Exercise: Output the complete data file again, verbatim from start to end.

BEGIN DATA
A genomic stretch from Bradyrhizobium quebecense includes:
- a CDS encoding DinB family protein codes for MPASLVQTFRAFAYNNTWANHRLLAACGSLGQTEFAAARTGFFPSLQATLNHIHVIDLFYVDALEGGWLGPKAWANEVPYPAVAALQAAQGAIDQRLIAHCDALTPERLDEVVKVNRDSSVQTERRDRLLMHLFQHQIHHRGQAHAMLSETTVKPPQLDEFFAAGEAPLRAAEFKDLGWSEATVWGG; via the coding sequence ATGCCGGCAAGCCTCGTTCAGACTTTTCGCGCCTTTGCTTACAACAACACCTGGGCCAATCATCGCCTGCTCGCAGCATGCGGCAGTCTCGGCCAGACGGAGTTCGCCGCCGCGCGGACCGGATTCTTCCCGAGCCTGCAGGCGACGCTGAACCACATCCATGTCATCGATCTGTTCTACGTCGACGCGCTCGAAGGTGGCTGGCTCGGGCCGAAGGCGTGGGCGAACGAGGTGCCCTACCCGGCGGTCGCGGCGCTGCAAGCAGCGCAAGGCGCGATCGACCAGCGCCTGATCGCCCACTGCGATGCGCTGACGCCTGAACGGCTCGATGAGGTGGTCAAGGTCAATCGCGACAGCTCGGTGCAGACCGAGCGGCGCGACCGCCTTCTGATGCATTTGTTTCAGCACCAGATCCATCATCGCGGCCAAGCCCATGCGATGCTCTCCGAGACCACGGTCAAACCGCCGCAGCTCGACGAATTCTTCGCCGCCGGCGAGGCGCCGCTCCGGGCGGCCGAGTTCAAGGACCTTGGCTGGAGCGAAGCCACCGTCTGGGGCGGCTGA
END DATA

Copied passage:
A genomic stretch from Bradyrhizobium quebecense includes:
- a CDS encoding DinB family protein codes for MPASLVQTFRAFAYNNTWANHRLLAACGSLGQTEFAAARTGFFPSLQATLNHIHVIDLFYVDALEGGWLGPKAWANEVPYPAVAALQAAQGAIDQRLIAHCDALTPERLDEVVKVNRDSSVQTERRDRLLMHLFQHQIHHRGQAHAMLSETTVKPPQLDEFFAAGEAPLRAAEFKDLGWSEATVWGG; via the coding sequence ATGCCGGCAAGCCTCGTTCAGACTTTTCGCGCCTTTGCTTACAACAACACCTGGGCCAATCATCGCCTGCTCGCAGCATGCGGCAGTCTCGGCCAGACGGAGTTCGCCGCCGCGCGGACCGGATTCTTCCCGAGCCTGCAGGCGACGCTGAACCACATCCATGTCATCGATCTGTTCTACGTCGACGCGCTCGAAGGTGGCTGGCTCGGGCCGAAGGCGTGGGCGAACGAGGTGCCCTACCCGGCGGTCGCGGCGCTGCAAGCAGCGCAAGGCGCGATCGACCAGCGCCTGATCGCCCACTGCGATGCGCTGACGCCTGAACGGCTCGATGAGGTGGTCAAGGTCAATCGCGACAGCTCGGTGCAGACCGAGCGGCGCGACCGCCTTCTGATGCATTTGTTTCAGCACCAGATCCATCATCGCGGCCAAGCCCATGCGATGCTCTCCGAGACCACGGTCAAACCGCCGCAGCTCGACGAATTCTTCGCCGCCGGCGAGGCGCCGCTCCGGGCGGCCGAGTTCAAGGACCTTGGCTGGAGCGAAGCCACCGTCTGGGGCGGCTGA